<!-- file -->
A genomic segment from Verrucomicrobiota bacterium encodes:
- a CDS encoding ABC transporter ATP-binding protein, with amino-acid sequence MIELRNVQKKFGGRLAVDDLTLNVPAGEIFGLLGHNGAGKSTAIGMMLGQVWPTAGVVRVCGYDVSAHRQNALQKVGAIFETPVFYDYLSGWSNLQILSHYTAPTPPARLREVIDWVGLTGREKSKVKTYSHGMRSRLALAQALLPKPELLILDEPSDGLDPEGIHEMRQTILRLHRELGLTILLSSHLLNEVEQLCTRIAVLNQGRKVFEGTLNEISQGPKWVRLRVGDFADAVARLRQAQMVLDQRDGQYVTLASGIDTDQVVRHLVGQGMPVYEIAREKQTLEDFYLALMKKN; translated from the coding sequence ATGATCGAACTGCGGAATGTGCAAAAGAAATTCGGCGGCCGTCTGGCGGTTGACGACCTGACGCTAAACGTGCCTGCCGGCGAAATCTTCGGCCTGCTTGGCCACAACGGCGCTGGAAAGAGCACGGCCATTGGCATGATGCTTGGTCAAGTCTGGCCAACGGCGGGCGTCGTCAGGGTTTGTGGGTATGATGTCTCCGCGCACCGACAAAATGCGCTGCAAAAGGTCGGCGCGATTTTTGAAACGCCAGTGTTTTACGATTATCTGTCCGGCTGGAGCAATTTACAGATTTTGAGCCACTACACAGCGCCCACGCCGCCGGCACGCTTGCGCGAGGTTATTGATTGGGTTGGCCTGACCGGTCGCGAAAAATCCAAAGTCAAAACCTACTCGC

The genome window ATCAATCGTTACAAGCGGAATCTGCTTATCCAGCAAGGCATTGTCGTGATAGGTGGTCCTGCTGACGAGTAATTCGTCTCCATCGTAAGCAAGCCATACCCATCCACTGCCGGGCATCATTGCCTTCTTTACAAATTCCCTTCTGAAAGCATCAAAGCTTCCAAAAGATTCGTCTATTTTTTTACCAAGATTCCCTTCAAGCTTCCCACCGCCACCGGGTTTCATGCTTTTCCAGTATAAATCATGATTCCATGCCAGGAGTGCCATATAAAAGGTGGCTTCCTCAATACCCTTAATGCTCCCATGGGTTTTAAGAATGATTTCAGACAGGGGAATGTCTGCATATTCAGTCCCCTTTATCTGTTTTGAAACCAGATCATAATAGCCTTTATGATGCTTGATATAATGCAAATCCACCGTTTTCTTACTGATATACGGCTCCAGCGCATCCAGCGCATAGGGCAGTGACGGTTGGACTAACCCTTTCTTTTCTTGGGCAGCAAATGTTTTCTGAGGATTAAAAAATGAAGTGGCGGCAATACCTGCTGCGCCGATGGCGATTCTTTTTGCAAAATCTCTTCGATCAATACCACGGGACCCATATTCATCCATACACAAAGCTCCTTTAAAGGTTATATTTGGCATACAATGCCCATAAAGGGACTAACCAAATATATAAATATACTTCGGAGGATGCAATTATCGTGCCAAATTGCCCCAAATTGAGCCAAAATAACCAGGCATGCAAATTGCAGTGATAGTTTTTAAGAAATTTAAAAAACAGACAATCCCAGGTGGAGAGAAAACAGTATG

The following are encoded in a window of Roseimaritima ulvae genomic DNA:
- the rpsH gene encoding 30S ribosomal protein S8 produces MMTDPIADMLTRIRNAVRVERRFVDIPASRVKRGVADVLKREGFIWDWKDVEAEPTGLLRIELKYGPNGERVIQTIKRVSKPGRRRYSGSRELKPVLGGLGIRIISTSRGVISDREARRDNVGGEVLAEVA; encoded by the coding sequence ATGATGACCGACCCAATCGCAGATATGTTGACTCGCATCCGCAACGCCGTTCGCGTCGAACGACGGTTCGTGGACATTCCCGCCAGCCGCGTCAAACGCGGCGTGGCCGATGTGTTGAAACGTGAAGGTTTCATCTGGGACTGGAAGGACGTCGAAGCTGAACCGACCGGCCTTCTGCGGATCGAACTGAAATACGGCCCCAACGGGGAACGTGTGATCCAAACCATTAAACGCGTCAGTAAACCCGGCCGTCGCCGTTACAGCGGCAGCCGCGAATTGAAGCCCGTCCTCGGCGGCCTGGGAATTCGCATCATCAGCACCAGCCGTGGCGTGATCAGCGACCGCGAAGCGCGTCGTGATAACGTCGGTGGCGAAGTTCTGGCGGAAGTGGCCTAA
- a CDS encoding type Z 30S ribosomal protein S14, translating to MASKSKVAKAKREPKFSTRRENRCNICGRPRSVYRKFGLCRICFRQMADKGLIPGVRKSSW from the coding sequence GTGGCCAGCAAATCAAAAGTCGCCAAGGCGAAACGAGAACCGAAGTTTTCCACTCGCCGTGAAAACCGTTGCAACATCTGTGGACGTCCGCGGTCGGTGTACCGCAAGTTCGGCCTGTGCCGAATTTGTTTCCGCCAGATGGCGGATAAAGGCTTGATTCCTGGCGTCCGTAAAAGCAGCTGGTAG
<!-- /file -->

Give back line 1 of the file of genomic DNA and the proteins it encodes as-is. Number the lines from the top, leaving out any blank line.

A genomic segment from Verrucomicrobiota bacterium encodes: